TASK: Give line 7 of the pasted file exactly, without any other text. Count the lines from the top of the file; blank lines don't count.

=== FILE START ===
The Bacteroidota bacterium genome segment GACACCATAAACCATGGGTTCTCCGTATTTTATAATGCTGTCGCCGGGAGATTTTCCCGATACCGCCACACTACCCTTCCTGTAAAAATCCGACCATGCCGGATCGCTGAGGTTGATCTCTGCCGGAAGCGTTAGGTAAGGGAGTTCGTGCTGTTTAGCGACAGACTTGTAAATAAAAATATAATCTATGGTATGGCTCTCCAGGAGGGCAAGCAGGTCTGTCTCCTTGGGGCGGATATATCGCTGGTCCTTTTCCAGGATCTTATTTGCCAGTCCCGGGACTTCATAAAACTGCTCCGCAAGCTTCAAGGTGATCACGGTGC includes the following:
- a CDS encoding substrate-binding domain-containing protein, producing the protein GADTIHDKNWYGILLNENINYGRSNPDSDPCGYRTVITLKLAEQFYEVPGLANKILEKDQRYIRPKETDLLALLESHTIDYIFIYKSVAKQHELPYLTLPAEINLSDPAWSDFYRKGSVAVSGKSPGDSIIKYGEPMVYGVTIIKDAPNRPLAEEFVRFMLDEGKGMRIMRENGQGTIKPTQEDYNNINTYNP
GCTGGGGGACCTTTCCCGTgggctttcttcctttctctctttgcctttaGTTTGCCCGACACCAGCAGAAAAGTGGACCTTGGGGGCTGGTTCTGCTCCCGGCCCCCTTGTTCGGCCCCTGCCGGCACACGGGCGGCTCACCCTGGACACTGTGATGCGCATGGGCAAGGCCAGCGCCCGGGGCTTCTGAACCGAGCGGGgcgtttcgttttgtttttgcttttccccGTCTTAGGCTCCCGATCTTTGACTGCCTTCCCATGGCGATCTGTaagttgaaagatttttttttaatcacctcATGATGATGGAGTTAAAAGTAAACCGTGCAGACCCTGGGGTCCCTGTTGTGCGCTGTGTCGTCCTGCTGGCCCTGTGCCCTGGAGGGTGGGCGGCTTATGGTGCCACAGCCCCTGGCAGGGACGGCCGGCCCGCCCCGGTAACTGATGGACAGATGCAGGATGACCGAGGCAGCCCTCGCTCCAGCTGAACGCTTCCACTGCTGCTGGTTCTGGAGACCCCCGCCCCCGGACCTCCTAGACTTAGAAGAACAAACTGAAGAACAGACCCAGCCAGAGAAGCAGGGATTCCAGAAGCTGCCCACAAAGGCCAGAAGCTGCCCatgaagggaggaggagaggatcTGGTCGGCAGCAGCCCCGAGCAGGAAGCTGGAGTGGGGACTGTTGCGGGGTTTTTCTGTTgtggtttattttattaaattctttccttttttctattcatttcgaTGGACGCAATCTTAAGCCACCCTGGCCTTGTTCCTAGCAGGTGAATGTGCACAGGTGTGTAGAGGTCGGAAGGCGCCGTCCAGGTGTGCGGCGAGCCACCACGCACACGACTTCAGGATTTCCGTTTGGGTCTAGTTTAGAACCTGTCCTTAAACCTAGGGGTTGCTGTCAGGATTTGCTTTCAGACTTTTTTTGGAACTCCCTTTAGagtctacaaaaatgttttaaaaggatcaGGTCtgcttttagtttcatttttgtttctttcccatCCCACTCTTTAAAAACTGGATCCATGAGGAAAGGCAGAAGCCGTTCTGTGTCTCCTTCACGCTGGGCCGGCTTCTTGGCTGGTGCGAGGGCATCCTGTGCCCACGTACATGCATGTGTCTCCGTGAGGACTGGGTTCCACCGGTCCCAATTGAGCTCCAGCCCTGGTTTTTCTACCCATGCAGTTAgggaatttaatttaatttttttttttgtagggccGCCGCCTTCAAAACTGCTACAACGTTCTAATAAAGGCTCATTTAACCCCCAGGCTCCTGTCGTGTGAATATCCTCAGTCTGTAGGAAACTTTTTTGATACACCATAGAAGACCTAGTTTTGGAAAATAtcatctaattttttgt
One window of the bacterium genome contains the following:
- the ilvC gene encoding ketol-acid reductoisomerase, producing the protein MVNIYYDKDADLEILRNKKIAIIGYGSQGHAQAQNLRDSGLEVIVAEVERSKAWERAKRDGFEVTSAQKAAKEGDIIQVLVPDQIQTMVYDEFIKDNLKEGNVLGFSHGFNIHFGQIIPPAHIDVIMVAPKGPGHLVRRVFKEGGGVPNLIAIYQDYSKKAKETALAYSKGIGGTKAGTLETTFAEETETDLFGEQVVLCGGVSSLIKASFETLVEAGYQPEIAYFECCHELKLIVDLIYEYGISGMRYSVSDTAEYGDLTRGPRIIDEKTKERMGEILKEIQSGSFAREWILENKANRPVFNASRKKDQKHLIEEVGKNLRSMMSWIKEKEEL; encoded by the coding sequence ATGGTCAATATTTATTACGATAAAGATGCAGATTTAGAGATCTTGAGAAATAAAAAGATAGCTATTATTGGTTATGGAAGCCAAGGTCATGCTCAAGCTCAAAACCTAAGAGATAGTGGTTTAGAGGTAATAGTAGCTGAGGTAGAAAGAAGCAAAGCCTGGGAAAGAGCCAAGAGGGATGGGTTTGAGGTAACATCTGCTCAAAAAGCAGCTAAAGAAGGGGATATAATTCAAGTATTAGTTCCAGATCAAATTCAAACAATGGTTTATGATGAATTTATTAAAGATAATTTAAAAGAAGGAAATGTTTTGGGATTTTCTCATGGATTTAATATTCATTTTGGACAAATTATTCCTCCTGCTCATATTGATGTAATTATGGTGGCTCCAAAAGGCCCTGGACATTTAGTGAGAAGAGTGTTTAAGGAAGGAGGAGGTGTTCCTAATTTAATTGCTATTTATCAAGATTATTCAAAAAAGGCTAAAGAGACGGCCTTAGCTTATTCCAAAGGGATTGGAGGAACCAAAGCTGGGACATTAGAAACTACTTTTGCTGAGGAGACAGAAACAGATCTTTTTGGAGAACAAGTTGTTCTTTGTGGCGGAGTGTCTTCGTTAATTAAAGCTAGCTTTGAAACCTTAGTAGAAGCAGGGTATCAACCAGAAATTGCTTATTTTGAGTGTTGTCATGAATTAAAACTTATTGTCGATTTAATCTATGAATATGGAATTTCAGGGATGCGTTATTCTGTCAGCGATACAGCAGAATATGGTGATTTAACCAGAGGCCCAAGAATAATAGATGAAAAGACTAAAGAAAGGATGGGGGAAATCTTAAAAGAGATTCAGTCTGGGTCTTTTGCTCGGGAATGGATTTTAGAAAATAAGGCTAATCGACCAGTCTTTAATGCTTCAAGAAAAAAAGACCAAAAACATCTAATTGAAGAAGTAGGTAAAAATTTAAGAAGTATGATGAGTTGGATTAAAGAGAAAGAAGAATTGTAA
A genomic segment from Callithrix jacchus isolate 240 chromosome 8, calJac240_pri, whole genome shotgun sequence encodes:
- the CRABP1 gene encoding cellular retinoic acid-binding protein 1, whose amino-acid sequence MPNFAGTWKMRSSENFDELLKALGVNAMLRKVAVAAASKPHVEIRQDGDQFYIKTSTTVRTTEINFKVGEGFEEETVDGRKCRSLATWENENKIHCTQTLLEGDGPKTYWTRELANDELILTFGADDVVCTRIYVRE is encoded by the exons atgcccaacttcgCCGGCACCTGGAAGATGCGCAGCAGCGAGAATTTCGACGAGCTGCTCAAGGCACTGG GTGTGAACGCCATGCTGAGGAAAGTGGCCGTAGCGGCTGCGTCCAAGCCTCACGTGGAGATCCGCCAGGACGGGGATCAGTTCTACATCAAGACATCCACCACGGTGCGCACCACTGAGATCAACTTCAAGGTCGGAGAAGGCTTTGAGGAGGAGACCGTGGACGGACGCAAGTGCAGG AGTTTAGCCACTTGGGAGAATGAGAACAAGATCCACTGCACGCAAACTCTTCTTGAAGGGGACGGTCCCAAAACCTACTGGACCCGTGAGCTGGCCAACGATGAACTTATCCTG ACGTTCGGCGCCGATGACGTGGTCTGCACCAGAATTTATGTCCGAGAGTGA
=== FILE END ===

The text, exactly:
- the CRABP1 gene encoding cellular retinoic acid-binding protein 1, whose amino-acid sequence MPNFAGTWKMRSSENFDELLKALGVNAMLRKVAVAAASKPHVEIRQDGDQFYIKTSTTVRTTEINFKVGEGFEEETVDGRKCRSLATWENENKIHCTQTLLEGDGPKTYWTRELANDELILTFGADDVVCTRIYVRE is encoded by the exons atgcccaacttcgCCGGCACCTGGAAGATGCGCAGCAGCGAGAATTTCGACGAGCTGCTCAAGGCACTGG GTGTGAACGCCATGCTGAGGAAAGTGGCCGTAGCGGCTGCGTCCAAGCCTCACGTGGAGATCCGCCAGGACGGGGATCAGTTCTACATCAAGACATCCACCACGGTGCGCACCACTGAGATCAACTTCAAGGTCGGAGAAGGCTTTGAGGAGGAGACCGTGGACGGACGCAAGTGCAGG AGTTTAGCCACTTGGGAGAATGAGAACAAGATCCACTGCACGCAAACTCTTCTTGAAGGGGACGGTCCCAAAACCTACTGGACCCGTGAGCTGGCCAACGATGAACTTATCCTG ACGTTCGGCGCCGATGACGTGGTCTGCACCAGAATTTATGTCCGAGAGTGA